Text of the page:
You are preparing your application to the MLHR program. You completed the online application, wrote, rewrote and finalized your essays, secured your letters of recommendation, updated your resume and requested your transcripts to be sent. The last item on the checklist is every MLHR applicant’s favorite four- (or three-) letter word … the GMAT (or GRE). You took the GMAT/GRE, thinking you were going to ace it after all of those hours of intense preparation. You finished the exam, agreed to view your scores and … oh, MAN, you have got to be kidding me?! THAT is my score?
If this sounds like you and you are planning to apply by the next deadline, you have a couple of choices:
1) Apply as planned and wait to hear from the Admissions Committee regarding next steps in the admissions process – maybe your score isn’t as high as you had hoped, but maybe it isn’t that bad after all.
2) Apply as planned, but indicate to the Admissions Committee that you plan to retake the test on a future date and request that a decision is not made on your application until we receive your new test scores.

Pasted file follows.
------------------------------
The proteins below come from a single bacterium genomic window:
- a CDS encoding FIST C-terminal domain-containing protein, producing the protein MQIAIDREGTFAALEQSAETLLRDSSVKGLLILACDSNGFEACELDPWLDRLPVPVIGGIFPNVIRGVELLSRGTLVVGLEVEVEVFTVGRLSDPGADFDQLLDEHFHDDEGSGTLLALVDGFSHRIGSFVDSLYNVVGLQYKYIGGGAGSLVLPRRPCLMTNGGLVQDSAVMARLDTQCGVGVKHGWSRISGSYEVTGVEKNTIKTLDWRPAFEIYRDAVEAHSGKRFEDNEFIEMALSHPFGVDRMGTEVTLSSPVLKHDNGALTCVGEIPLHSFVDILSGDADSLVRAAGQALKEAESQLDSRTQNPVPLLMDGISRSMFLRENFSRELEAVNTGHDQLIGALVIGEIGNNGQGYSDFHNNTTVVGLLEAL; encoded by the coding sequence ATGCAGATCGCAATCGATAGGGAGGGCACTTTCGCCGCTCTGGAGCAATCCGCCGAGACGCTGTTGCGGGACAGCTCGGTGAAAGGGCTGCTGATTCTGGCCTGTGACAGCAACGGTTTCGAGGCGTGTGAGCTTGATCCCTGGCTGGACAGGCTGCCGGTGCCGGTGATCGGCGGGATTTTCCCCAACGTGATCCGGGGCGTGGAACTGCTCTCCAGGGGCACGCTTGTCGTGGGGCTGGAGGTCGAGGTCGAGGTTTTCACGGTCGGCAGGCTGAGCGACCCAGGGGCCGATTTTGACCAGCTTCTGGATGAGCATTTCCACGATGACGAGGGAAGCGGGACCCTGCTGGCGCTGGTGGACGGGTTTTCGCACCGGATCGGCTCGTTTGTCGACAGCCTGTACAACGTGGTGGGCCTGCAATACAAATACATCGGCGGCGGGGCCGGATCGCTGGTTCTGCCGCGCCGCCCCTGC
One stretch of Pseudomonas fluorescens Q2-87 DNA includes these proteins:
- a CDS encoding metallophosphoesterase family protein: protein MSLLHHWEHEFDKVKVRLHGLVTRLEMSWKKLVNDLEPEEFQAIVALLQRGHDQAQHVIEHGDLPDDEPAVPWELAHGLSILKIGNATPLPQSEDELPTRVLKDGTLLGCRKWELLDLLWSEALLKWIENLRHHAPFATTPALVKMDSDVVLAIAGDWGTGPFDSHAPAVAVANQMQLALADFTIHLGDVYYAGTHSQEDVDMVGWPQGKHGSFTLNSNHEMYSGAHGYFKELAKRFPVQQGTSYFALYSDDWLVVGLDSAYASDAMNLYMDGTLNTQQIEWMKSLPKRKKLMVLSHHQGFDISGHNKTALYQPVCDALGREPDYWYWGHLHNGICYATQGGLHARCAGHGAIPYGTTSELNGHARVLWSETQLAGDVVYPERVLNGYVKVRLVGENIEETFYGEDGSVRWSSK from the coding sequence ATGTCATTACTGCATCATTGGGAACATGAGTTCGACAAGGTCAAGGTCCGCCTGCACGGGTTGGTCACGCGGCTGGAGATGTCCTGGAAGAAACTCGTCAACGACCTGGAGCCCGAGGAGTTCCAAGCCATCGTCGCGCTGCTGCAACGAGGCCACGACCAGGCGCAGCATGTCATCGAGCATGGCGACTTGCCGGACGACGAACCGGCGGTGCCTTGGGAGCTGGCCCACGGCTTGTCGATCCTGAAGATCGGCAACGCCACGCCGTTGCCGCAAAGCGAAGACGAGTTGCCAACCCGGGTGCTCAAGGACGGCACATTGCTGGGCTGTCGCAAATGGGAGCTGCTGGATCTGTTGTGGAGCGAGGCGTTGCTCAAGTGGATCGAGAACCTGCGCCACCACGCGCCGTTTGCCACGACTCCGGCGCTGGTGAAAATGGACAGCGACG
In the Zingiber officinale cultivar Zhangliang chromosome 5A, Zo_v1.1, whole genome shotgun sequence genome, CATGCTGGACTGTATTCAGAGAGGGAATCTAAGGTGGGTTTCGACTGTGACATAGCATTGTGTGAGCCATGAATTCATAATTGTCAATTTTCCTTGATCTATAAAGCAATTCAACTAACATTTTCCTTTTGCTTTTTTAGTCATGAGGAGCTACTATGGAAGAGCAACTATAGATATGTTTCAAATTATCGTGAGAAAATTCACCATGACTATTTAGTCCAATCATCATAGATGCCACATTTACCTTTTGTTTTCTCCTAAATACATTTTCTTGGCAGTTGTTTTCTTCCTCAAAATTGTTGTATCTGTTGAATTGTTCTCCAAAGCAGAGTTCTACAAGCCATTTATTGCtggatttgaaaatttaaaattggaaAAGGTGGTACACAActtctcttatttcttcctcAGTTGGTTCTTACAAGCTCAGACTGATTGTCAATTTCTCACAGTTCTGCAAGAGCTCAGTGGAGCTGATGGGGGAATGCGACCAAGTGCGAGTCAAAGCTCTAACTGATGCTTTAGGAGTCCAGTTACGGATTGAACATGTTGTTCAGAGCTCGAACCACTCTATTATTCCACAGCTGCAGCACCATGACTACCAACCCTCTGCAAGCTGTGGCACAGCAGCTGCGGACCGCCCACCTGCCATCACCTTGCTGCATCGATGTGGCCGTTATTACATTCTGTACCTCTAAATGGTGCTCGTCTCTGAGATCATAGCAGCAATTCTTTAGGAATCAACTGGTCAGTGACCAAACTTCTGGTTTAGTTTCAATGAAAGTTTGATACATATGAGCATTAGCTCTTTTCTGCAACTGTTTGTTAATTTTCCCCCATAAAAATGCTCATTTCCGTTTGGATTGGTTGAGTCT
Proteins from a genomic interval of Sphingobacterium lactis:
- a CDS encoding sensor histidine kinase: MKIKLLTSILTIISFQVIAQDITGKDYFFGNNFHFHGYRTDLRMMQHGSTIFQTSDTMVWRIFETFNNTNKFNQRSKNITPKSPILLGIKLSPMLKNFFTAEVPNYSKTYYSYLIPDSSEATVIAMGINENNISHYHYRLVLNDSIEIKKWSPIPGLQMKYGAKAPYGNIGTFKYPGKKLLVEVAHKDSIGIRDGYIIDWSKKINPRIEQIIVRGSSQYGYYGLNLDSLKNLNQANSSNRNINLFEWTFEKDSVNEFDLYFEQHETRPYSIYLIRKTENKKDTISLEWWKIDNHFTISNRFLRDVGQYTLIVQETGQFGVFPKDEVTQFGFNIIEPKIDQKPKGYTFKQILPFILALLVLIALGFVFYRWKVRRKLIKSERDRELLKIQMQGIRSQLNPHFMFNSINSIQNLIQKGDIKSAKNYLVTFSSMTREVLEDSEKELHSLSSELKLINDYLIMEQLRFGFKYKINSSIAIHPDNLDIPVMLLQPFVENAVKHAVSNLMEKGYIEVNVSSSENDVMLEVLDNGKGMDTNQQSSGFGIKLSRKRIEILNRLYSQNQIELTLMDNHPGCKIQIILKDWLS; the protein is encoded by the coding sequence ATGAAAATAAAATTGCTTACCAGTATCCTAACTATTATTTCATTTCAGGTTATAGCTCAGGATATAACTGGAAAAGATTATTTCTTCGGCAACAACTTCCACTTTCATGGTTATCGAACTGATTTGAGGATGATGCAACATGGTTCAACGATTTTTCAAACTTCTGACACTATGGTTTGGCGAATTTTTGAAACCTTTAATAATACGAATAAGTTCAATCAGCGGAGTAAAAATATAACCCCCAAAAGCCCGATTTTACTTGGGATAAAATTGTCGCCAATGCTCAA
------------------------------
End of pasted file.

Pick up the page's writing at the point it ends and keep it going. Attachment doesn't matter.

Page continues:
A few points to remember:
- The Admissions Committee will review all of the application materials carefully. The GMAT/GRE is important, but it is just one part of the application.
- The GMAT/GRE was designed to help business schools determine your potential to succeed academically in Fisher MLHR classes. It is possible that you have enough other evidence in your application of strong academic potential and the GMAT/GRE may be relatively less important.
- Be self aware – look at our current class profile. Are your qualifications consistent with those of other students in our program? Manage your expectations.
- You’ll need to be honest with yourself as to whether you will do anything differently the second time you take the test. Will you study differently? Approach it differently? We only recommend that you retake the test if the circumstances around the test day were not ideal or if you have some reason to believe that you did not perform to your maximum potential.
- If you do plan to retake, give yourself plenty of time. We recommend about 6-8 weeks of preparation – don’t rush into it before you are ready!